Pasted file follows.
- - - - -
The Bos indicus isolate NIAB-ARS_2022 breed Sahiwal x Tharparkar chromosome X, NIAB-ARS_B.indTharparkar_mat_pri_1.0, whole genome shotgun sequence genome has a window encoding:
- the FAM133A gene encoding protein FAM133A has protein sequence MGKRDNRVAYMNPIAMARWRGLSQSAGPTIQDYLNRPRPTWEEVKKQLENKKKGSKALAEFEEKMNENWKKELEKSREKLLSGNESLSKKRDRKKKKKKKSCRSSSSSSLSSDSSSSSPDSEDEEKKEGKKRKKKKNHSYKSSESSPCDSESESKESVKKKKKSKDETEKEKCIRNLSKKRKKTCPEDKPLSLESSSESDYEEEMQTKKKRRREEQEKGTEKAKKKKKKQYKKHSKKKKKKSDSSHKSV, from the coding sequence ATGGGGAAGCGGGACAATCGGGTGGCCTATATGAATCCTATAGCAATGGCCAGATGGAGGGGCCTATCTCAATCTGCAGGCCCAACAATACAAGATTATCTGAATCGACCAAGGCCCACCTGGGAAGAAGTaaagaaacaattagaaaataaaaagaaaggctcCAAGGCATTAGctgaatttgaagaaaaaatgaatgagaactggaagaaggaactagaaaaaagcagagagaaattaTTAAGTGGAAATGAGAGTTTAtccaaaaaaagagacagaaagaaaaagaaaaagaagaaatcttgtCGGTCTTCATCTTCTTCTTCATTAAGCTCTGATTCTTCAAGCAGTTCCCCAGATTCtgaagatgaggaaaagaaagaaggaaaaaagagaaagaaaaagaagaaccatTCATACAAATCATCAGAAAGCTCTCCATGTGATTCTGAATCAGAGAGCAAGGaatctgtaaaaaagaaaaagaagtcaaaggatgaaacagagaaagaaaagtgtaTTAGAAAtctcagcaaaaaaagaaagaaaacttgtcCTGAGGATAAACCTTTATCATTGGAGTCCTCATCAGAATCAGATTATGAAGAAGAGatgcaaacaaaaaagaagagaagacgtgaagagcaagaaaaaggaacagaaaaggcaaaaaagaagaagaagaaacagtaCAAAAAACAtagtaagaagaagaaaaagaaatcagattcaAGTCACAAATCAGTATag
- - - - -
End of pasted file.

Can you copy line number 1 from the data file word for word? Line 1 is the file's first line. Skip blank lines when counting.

The Bos indicus isolate NIAB-ARS_2022 breed Sahiwal x Tharparkar chromosome X, NIAB-ARS_B.indTharparkar_mat_pri_1.0, whole genome shotgun sequence genome has a window encoding: